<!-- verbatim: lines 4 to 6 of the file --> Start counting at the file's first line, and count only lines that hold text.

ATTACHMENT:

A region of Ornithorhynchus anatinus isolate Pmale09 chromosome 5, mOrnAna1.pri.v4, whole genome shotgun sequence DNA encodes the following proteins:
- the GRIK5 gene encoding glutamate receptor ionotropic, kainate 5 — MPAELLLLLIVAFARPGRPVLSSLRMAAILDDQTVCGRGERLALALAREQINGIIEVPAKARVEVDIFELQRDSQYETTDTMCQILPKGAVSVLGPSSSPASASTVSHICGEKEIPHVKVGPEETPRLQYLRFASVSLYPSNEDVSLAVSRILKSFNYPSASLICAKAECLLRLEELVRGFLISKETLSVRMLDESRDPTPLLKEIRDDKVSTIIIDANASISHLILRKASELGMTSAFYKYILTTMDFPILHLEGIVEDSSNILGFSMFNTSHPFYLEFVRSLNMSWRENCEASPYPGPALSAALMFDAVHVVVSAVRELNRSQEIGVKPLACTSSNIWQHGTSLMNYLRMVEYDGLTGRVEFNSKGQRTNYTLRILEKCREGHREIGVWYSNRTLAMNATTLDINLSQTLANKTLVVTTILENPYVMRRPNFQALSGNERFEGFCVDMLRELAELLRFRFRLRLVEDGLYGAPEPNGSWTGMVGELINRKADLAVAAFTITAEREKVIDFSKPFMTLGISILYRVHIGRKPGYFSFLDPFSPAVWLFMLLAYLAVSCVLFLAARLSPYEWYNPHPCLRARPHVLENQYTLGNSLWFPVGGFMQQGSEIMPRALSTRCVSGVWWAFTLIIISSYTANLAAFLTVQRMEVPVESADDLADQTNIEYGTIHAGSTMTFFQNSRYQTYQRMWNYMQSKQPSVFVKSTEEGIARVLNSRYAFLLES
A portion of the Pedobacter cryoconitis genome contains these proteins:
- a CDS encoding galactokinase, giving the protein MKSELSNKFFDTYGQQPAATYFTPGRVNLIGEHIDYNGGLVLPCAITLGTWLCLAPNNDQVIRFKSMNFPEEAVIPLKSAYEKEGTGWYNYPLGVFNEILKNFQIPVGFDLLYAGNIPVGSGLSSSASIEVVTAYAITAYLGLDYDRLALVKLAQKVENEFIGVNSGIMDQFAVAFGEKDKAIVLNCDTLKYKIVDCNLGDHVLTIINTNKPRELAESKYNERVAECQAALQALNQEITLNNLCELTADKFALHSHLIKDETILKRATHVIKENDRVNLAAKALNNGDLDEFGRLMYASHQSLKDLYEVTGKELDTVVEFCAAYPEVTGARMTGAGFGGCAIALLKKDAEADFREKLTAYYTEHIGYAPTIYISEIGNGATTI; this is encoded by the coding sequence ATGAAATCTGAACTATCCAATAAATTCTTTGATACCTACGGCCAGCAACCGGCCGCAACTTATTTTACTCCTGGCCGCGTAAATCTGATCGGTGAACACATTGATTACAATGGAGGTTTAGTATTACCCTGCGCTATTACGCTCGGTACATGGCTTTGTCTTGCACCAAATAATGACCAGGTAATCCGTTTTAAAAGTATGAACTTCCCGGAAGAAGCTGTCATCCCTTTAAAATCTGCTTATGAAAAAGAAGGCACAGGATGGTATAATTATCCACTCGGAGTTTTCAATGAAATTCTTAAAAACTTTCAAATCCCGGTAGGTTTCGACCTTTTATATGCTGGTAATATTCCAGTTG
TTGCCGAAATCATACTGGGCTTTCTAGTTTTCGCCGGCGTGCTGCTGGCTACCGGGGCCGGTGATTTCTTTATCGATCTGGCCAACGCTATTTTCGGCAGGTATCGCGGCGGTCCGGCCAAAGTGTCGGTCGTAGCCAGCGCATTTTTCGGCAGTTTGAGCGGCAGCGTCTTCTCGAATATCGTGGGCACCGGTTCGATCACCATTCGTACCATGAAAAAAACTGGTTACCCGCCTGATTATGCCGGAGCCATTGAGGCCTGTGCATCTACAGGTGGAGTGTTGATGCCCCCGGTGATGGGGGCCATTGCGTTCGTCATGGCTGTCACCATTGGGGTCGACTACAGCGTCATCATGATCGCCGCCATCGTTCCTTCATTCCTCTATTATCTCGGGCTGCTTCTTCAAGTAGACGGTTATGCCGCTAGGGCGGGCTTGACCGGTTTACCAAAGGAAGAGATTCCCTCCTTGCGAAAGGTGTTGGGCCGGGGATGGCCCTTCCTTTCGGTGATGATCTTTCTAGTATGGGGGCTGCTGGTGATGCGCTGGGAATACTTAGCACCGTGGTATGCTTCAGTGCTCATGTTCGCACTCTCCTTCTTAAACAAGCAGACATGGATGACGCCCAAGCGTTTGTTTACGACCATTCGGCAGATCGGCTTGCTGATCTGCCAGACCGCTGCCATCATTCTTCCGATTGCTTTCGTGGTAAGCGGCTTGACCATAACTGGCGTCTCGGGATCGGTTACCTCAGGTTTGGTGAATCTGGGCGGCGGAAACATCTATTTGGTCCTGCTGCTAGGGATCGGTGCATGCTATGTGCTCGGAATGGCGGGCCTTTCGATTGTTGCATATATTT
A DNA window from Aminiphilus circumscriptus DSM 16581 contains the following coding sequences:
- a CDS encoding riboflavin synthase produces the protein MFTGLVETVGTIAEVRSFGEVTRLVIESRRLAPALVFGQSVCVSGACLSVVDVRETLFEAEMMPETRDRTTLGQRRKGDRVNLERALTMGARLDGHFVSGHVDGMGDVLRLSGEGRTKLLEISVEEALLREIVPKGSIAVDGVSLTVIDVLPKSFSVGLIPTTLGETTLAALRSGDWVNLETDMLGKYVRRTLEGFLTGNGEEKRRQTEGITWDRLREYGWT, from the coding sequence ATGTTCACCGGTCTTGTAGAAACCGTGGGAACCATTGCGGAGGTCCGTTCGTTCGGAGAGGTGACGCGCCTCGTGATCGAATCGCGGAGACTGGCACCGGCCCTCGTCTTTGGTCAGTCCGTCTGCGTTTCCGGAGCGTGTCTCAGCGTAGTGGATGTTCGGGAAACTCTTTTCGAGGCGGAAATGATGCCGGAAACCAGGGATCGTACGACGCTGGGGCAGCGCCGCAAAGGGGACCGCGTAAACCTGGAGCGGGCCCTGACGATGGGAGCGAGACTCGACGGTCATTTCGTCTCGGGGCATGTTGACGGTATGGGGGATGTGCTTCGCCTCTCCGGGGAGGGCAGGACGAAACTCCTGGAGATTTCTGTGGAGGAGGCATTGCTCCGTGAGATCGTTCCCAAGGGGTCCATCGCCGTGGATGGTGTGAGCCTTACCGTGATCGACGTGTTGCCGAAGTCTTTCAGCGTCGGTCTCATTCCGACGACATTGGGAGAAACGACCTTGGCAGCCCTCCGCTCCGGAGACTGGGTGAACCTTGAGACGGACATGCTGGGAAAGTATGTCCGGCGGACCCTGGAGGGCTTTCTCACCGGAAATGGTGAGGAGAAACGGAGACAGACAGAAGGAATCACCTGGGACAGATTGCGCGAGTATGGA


- a CDS encoding galactokinase, giving the protein MKSELSNKFFDTYGQQPAATYFTPGRVNLIGEHIDYNGGLVLPCAITLGTWLCLAPNNDQVIRFKSMNFPEEAVIPLKSAYEKEGTGWYNYPLGVFNEILKNFQIPVGFDLLYAGNIPVGSGLSSSASIEVVTAYAITAYLGLDYDRLALVKLAQKVENEFIGVNSGIMDQFAVAFGEKDKAIVLNCDTLKYKIVDCNLGDHVLTIINTNKPRELAESKYNERVAECQAALQALNQEITLNNLCELTADKFALHSHLIKDETILKRATHVIKENDRVNLAAKALNNGDLDEFGRLMYASHQSLKDLYEVTGKELDTVVEFCAAYPEVTGARMTGAGFGGCAIALLKKDAEADFREKLTAYYTEHIGYAPTIYISEIGNGATTI; this is encoded by the coding sequence ATGAAATCTGAACTATCCAATAAATTCTTTGATACCTACGGCCAGCAACCGGCCGCAACTTATTTTACTCCTGGCCGCGTAAATCTGATCGGTGAACACATTGATTACAATGGAGGTTTAGTATTACCCTGCGCTATTACGCTCGGTACATGGCTTTGTCTTGCACCAAATAATGACCAGGTAATCCGTTTTAAAAGTATGAACTTCCCGGAAGAAGCTGTCATCCCTTTAAAATCTGCTTATGAAAAAGAAGGCACAGGATGGTATAATTATCCACTCGGAGTTTTCAATGAAATTCTTAAAAACTTTCAAATCCCGGTAGGTTTCGACCTTTTATATGCTGGTAATATTCCAGTTG
TTGCCGAAATCATACTGGGCTTTCTAGTTTTCGCCGGCGTGCTGCTGGCTACCGGGGCCGGTGATTTCTTTATCGATCTGGCCAACGCTATTTTCGGCAGGTATCGCGGCGGTCCGGCCAAAGTGTCGGTCGTAGCCAGCGCATTTTTCGGCAGTTTGAGCGGCAGCGTCTTCTCGAATATCGTGGGCACCGGTTCGATCACCATTCGTACCATGAAAAAAACTGGTTACCCGCCTGATTATGCCGGAGCCATTGAGGCCTGTGCATCTACAGGTGGAGTGTTGATGCCCCCGGTGATGGGGGCCATTGCGTTCGTCATGGCTGTCACCATTGGGGTCGACTACAGCGTCATCATGATCGCCGCCATCGTTCCTTCATTCCTCTATTATCTCGGGCTGCTTCTTCAAGTAGACGGTTATGCCGCTAGGGCGGGCTTGACCGGTTTACCAAAGGAAGAGATTCCCTCCTTGCGAAAGGTGTTGGGCCGGGGATGGCCCTTCCTTTCGGTGATGATCTTTCTAGTATGGGGGCTGCTGGTGATGCGCTGGGAATACTTAGCACCGTGGTATGCTTCAGTGCTCATGTTCGCACTCTCCTTCTTAAACAAGCAGACATGGATGACGCCCAAGCGTTTGTTTACGACCATTCGGCAGATCGGCTTGCTGATCTGCCAGACCGCTGCCATCATTCTTCCGATTGCTTTCGTGGTAAGCGGCTTGACCATAACTGGCGTCTCGGGATCGGTTACCTCAGGTTTGGTGAATCTGGGCGGCGGAAACATCTATTTGGTCCTGCTGCTAGGGATCGGTGCATGCTATGTGCTCGGAATGGCGGGCCTTTCGATTGTTGCATATATTT
A DNA window from Aminiphilus circumscriptus DSM 16581 contains the following coding sequences: